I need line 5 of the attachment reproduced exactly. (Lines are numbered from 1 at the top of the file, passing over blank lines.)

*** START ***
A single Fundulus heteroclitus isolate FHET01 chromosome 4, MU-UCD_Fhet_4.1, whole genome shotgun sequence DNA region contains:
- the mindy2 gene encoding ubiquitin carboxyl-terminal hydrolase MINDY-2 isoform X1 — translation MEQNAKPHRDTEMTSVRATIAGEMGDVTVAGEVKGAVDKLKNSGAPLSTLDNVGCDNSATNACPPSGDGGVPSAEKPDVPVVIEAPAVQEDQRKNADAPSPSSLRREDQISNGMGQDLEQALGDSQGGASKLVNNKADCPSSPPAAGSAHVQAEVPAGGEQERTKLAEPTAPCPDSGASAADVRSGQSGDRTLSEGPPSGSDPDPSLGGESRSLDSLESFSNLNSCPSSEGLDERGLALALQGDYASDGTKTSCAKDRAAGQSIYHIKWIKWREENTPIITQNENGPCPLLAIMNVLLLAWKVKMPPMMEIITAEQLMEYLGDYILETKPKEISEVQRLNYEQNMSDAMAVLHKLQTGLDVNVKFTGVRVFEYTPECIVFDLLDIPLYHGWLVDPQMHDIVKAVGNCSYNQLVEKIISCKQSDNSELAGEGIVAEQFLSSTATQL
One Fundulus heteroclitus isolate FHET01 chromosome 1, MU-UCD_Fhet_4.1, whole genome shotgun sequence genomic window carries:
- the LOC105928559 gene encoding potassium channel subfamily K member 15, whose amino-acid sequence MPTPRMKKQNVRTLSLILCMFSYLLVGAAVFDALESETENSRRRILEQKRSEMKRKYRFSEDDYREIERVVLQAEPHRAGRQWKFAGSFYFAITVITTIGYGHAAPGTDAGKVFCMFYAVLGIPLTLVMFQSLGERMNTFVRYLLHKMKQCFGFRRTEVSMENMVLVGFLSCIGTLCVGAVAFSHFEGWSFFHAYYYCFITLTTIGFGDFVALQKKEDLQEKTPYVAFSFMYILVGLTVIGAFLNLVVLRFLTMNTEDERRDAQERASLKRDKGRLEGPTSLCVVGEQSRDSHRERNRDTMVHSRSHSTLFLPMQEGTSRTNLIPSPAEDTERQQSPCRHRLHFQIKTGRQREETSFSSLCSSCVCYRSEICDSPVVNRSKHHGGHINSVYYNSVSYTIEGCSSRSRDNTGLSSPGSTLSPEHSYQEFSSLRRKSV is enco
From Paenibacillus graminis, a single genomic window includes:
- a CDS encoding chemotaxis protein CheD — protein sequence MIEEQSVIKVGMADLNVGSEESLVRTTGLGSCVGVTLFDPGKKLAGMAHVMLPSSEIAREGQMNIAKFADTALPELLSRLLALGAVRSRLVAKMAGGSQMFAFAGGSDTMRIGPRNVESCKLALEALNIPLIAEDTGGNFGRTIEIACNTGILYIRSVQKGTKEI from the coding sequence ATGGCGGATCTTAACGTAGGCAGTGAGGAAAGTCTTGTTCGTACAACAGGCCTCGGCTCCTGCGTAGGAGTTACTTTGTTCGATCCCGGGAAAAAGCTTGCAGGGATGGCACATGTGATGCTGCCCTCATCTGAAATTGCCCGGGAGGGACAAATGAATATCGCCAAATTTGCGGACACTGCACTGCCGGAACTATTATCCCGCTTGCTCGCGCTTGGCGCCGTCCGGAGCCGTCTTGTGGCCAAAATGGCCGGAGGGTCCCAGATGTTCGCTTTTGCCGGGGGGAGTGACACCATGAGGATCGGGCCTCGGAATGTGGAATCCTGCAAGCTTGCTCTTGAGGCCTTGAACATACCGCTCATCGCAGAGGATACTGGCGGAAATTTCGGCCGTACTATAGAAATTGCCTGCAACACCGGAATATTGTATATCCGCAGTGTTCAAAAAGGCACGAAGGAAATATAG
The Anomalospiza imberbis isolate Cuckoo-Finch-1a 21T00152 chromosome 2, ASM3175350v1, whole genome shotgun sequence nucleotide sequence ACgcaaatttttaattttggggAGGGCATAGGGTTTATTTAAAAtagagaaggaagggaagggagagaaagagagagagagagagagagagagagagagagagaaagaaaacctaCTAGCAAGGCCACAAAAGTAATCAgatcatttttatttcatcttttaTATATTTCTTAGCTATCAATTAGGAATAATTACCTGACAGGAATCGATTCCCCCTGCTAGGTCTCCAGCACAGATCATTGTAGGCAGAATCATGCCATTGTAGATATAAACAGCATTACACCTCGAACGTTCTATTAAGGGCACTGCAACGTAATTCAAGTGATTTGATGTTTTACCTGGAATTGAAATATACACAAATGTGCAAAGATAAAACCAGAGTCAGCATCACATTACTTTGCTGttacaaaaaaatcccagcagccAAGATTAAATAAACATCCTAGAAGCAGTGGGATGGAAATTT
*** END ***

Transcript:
From Paenibacillus graminis, a single genomic window includes: